Carrageenan-induced edema induced in the adult zebrafish (Fig. 1 and 2) was found to follow a time pattern similar to that seen in the rodents –. Our carrageenan-induced adult zebrafish abdominal edema model offers several advantages over equivalent rodent models (Table 1). With the zebrafish model, it is possible to screen anti-inflammatory compounds using lower dosages than possible with the rodent model. For example, the common systemic dosage required to obtain the anti-edematous effects of MP and AG is at the mg level for a 300 g rat ,  but is only at µg levels for an adult zebrafish. Another advantage of the carrageenan-injected adult zebrafish model is that it is easier to replicate experiments and more economical to evaluate the toxic effects (swelling responses, death, or external side effects) of the compound than when using a rodent model. The zebrafish model that we have established here differs from the existing zebrafish inflammation models in 3 important aspects. First, our model, with adult zebrafish, is able to address both innate and adaptative responses, whereas most of the other studies, with larvae or embryos, deal with only one type of immune response (the innate immune response) . Second, we address the phenomenon of “swelling”, a typical external symptom of inflammation, as an assessment in a zebrafish model. The methodology of the photographic image analysis method would be useful for studying the edematous effects of bioactive compounds, if any, as part of safety testing. And third, using our zebrafish model reduces the difficulty of the experimental procedure itself, which is an improvement in experimental design in general. However, certainly, the existing inflammation models using the larval or embryonic stages of zebrafish are more suitable for higher-throughput screening than our model using adult zebrafish. The present study provides a novel adult zebrafish abdominal edema model that can be used as an ideal tool to bridge the gap between the traditional in vitro systems or the existing in vivo zebrafish inflammation models (using the larval or embryonic stages) and in vivo rodent systems in basic research for identifying novel therapeutics for inflammation-related diseases. A more refined and precise experimental design of rodent studies can be achieved on the basis of the in vivo data about edema obtained from carrageenan-injected adult zebrafish.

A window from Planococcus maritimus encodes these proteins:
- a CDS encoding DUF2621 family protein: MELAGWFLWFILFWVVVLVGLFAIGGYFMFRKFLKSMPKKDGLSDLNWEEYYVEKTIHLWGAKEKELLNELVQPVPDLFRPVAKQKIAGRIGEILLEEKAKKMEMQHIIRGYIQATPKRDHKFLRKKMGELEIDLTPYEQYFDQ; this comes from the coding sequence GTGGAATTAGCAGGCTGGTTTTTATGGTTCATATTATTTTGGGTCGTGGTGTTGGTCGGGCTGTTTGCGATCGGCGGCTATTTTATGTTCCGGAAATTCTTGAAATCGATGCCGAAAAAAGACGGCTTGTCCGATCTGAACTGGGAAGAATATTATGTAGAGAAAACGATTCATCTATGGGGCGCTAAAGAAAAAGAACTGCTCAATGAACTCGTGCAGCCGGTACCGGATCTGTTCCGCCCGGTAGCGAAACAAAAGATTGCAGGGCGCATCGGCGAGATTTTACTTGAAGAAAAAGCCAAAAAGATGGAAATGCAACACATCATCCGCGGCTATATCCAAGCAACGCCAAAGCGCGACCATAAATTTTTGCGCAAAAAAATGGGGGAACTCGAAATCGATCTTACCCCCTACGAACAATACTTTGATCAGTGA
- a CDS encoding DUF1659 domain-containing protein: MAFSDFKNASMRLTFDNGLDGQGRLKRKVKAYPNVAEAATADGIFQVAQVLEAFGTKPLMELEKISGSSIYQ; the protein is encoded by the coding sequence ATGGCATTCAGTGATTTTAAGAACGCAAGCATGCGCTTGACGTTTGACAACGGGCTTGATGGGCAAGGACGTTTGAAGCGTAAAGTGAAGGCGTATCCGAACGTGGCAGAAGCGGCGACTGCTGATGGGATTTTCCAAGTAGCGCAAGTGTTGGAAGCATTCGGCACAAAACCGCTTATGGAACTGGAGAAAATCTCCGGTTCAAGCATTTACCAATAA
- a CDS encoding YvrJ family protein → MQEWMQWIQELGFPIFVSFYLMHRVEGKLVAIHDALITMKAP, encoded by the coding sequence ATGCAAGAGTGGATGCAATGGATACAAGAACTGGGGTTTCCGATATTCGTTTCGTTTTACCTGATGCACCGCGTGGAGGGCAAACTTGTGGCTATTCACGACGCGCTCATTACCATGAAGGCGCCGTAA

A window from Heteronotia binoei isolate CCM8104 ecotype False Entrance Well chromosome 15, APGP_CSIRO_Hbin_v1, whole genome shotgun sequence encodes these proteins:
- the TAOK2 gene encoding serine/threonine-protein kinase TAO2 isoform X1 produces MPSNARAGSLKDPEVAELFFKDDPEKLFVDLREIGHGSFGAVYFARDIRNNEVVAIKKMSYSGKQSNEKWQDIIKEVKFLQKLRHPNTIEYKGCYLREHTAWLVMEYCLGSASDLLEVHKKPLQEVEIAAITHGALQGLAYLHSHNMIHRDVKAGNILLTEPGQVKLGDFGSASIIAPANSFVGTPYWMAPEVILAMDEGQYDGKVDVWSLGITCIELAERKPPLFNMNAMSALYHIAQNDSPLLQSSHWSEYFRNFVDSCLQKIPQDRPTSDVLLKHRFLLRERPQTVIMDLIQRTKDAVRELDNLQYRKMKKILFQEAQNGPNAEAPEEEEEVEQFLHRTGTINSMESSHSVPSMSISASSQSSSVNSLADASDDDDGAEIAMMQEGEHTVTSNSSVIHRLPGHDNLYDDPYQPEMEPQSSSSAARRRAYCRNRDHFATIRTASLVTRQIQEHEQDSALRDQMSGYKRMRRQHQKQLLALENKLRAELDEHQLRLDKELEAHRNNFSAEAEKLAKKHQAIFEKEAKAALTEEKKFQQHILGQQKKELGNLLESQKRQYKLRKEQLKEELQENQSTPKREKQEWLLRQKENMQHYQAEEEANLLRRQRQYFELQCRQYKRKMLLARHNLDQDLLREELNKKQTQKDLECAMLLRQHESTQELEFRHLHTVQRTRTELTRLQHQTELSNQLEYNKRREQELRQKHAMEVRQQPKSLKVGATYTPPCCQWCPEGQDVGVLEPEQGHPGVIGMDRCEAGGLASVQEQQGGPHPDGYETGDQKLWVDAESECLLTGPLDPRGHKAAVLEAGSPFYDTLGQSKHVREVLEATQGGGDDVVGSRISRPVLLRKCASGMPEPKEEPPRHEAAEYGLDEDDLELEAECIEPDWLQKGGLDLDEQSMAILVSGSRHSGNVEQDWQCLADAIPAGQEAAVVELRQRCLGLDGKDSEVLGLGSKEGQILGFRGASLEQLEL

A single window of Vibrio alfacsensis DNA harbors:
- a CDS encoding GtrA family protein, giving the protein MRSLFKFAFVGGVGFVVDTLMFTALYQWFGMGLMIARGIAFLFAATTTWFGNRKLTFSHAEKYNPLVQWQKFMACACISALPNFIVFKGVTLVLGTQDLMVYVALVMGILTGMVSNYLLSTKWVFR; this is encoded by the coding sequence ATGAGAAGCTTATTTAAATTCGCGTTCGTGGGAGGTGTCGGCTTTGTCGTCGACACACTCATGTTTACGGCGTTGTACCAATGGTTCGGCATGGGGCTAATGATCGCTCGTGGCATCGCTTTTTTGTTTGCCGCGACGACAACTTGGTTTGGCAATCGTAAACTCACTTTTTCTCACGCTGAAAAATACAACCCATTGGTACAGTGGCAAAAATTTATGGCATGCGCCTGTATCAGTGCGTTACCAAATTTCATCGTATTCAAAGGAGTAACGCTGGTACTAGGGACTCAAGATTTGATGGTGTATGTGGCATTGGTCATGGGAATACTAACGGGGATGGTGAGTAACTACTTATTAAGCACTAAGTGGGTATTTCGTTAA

Our results show that i.p. administration of carrageenan induces significant abdominal edema, which is accompanied by changes in the expression of MPO, TNF-α, and iNOS at the protein level and which was significant inhibited by i.p. administration of MP. The present study provides a novel in vivo zebrafish inflammatory edema model for the screening of small volumes of drugs or compounds with anti-inflammatory activity.